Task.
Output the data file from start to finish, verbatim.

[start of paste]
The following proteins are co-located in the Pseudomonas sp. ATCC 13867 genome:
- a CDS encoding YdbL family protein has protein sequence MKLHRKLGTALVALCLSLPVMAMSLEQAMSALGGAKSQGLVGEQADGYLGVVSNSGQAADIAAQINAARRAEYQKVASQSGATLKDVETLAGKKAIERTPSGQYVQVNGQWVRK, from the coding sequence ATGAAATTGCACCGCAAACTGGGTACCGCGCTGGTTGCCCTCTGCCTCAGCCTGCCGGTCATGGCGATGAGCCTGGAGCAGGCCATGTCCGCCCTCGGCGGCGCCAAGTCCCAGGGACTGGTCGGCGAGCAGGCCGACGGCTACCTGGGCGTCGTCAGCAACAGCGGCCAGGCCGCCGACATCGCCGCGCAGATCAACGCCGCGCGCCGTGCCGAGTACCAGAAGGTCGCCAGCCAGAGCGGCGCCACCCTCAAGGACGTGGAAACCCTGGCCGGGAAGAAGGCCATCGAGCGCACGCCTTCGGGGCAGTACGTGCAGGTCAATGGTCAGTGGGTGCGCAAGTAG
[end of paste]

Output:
The following proteins are co-located in the Pseudomonas sp. ATCC 13867 genome:
- a CDS encoding YdbL family protein has protein sequence MKLHRKLGTALVALCLSLPVMAMSLEQAMSALGGAKSQGLVGEQADGYLGVVSNSGQAADIAAQINAARRAEYQKVASQSGATLKDVETLAGKKAIERTPSGQYVQVNGQWVRK, from the coding sequence ATGAAATTGCACCGCAAACTGGGTACCGCGCTGGTTGCCCTCTGCCTCAGCCTGCCGGTCATGGCGATGAGCCTGGAGCAGGCCATGTCCGCCCTCGGCGGCGCCAAGTCCCAGGGACTGGTCGGCGAGCAGGCCGACGGCTACCTGGGCGTCGTCAGCAACAGCGGCCAGGCCGCCGACATCGCCGCGCAGATCAACGCCGCGCGCCGTGCCGAGTACCAGAAGGTCGCCAGCCAGAGCGGCGCCACCCTCAAGGACGTGGAAACCCTGGCCGGGAAGAAGGCCATCGAGCGCACGCCTTCGGGGCAGTACGTGCAGGTCAATGGTCAGTGGGTGCGCAAGTAG